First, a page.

Maria Severa Onofriana was the first Portuguese fado singer and guitarist, and because of that, she became an icon. There’s nothing documented, but what is known is that she performed in brothels, mainly in Bairro Alto and Mouraria. Severa also served in aristocratic parties due to her relationship with Count Vimioso. The poet Raimundo António de Bulhão Pato, who met her personally, described her as “an exciting fado singer like Mouraria will never have again.”
The 19th Century and Onwards
In the 1800s, fado was sung when and wherever its amateur singers took the urge; it was a way to express everyday issues. Since then, fado began to gain expression in Lisbon’s most varied popular festivals and quickly reached the theater. In the 19th century, the guitar started to establish its position in the accompaniment of sung fado. Already a regular presence in the theater, national companies of fado singers also began to appear, which made it possible to promote more and bigger shows. At that time, the radios also played a fundamental role in disseminating this music.
Like all artistic areas, fado also underwent mutations from its original form after the May 1926 coup when it was censored. Censorship in Portugal conditioned the freedom of expression of cultural activities. In 1927, fado was licensed and regulated. A professional fado card came into existence, which is why popular fado sung in the streets has become almost extinct.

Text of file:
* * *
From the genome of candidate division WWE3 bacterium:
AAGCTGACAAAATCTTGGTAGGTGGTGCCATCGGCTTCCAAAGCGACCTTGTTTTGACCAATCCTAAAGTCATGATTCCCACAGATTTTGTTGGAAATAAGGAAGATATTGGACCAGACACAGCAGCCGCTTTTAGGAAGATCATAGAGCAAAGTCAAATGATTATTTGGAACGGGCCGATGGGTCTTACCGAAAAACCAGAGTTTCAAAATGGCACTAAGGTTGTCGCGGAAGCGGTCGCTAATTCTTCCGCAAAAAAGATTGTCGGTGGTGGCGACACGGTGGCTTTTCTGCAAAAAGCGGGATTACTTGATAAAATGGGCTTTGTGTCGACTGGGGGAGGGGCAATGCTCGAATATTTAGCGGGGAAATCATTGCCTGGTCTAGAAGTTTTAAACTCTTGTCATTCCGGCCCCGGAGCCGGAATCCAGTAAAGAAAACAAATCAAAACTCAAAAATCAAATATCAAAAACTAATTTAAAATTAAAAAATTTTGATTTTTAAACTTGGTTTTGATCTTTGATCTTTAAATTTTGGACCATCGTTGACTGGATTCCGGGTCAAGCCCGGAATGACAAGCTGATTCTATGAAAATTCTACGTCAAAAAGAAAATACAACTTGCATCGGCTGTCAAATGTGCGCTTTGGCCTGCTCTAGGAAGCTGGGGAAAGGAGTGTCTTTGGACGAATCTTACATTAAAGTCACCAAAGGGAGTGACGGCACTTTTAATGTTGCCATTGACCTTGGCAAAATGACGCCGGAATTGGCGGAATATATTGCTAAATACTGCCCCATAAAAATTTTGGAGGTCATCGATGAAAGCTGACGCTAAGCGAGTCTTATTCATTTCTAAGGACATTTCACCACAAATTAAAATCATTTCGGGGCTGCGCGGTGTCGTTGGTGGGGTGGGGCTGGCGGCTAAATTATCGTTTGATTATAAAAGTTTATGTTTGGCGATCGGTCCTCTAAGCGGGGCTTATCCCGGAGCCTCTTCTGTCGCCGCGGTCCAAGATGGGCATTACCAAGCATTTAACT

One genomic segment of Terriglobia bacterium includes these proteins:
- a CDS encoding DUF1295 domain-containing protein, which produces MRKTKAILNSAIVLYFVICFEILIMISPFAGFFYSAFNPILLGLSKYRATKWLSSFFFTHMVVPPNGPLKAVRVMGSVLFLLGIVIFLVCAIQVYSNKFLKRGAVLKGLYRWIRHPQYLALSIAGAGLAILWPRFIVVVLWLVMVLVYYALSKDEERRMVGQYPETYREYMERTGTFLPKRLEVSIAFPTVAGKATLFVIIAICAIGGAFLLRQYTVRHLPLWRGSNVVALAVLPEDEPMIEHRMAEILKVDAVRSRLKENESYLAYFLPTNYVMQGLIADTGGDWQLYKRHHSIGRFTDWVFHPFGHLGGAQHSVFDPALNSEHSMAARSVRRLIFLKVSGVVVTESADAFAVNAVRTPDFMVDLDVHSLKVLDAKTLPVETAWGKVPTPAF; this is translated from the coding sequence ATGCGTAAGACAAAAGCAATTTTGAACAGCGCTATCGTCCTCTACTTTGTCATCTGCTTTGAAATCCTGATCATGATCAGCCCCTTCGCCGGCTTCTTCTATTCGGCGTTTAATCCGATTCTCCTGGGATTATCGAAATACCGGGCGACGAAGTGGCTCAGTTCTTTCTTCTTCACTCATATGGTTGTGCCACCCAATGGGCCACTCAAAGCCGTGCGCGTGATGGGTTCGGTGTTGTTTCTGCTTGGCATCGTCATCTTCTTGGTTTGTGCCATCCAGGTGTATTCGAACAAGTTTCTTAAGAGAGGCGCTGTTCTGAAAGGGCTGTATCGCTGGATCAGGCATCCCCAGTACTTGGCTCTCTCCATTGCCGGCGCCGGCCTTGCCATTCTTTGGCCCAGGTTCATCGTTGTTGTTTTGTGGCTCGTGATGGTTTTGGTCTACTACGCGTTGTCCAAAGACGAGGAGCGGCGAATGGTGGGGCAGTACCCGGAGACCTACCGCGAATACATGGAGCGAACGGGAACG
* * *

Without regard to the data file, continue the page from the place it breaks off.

In this context arose the ritual of listening to professional fado in houses called fado houses. These began to appear more clearly in Lisbon, Bairro Alto, and Mouraria from the 1930s onwards. But even with this development, the improvisation present when fado was sung in the streets was not lost. It’s very common to watch an impromptu performance in tascas around Lisbon.
The golden age of fado began in the 1940s, and at this time—until the 1960s—several talented performers emerged (and multiplied). In 1974, after the Salazar dictatorship ended, fado ceased to be a matter of debate, as its importance and meaning became consensual.
Coimbra is a charming student city in the center of Portugal, and the University of Coimbra is the oldest one in Portugal and one of the oldest in Europe. Connected with academic traditions, the Coimbra Fado is an important cultural expression of this student’s city.
This fado style is very peculiar because it is traditionally sung by university students (usually men), dressed in black academic gowns and thick capes.